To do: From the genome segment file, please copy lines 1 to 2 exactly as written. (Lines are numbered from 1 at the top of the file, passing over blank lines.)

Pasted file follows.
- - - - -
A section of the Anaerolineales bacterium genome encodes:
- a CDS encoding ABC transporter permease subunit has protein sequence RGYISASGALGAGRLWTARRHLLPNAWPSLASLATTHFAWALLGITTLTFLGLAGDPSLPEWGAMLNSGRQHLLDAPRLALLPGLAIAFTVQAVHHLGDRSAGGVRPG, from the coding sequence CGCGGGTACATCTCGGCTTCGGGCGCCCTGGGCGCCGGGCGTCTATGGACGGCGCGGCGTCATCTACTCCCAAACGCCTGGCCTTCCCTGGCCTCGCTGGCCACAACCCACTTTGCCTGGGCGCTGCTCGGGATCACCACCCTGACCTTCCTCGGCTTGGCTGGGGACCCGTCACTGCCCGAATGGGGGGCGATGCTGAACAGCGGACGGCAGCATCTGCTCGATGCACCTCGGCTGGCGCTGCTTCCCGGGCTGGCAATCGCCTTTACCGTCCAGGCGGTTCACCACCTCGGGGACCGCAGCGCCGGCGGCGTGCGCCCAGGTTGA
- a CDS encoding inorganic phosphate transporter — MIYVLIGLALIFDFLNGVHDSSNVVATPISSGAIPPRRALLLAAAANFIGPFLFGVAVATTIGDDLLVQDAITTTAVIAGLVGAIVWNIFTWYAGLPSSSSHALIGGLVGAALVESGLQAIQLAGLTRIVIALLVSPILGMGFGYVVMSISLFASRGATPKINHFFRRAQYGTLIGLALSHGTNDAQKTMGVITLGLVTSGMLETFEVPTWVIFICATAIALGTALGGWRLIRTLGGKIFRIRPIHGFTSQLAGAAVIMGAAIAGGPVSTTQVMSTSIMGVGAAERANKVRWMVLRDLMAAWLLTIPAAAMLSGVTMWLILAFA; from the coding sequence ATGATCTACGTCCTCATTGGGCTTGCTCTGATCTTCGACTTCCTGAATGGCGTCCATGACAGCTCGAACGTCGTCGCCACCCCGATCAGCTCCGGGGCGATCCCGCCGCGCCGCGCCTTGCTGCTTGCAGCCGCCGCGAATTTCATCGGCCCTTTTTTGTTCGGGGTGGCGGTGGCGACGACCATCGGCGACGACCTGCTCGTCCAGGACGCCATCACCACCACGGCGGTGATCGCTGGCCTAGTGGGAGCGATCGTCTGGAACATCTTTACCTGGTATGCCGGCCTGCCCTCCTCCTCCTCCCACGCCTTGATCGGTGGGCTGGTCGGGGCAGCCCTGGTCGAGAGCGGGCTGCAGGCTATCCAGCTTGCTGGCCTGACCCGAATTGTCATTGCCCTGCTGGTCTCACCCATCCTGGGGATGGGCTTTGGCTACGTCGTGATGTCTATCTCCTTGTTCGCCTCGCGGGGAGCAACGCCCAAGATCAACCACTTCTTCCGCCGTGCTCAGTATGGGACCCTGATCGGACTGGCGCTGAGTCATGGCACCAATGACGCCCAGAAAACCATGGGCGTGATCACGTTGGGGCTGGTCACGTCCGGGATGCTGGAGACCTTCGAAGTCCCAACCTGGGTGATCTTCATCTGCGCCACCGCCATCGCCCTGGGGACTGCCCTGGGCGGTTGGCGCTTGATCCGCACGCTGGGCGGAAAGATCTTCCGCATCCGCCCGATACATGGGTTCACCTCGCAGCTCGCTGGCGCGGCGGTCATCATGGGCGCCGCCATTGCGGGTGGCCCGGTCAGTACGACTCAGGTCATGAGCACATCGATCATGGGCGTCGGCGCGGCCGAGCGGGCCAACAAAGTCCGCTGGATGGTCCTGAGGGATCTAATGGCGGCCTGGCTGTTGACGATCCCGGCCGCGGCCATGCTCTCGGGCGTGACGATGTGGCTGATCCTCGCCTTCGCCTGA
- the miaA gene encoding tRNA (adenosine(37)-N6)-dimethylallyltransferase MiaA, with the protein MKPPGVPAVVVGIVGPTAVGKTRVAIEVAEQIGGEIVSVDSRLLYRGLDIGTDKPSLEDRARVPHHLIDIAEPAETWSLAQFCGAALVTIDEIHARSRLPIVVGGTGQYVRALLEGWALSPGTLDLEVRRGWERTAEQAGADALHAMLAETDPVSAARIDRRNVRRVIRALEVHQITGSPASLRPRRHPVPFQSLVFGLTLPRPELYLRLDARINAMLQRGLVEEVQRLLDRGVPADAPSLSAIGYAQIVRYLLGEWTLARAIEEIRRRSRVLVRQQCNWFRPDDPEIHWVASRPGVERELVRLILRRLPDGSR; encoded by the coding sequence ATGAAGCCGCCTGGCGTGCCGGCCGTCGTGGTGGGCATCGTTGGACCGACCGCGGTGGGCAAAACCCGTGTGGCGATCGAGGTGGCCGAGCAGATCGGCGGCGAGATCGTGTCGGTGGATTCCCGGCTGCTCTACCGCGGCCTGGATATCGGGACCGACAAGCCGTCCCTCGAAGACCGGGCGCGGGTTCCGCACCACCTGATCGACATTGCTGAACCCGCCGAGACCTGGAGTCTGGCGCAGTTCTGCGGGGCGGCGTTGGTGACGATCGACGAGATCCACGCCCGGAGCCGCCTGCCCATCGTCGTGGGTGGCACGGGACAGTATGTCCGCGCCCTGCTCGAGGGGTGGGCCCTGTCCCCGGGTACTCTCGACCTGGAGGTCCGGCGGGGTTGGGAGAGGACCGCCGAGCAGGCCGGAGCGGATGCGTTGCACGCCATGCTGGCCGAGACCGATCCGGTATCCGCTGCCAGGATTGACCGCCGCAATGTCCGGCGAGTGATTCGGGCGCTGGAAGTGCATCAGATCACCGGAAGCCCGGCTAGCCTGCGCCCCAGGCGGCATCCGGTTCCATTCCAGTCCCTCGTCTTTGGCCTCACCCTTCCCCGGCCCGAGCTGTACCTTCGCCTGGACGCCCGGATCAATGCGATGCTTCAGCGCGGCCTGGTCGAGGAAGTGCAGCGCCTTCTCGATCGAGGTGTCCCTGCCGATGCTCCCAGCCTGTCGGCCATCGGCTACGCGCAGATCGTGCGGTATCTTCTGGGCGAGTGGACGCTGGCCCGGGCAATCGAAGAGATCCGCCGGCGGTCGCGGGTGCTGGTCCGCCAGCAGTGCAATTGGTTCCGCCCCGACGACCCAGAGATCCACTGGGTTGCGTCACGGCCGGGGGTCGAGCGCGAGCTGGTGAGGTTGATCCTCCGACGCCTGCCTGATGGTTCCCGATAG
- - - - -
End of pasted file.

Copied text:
A section of the Anaerolineales bacterium genome encodes:
- a CDS encoding ABC transporter permease subunit has protein sequence RGYISASGALGAGRLWTARRHLLPNAWPSLASLATTHFAWALLGITTLTFLGLAGDPSLPEWGAMLNSGRQHLLDAPRLALLPGLAIAFTVQAVHHLGDRSAGGVRPG, from the coding sequence CGCGGGTACATCTCGGCTTCGGGCGCCCTGGGCGCCGGGCGTCTATGGACGGCGCGGCGTCATCTACTCCCAAACGCCTGGCCTTCCCTGGCCTCGCTGGCCACAACCCACTTTGCCTGGGCGCTGCTCGGGATCACCACCCTGACCTTCCTCGGCTTGGCTGGGGACCCGTCACTGCCCGAATGGGGGGCGATGCTGAACAGCGGACGGCAGCATCTGCTCGATGCACCTCGGCTGGCGCTGCTTCCCGGGCTGGCAATCGCCTTTACCGTCCAGGCGGTTCACCACCTCGGGGACCGCAGCGCCGGCGGCGTGCGCCCAGGTTGA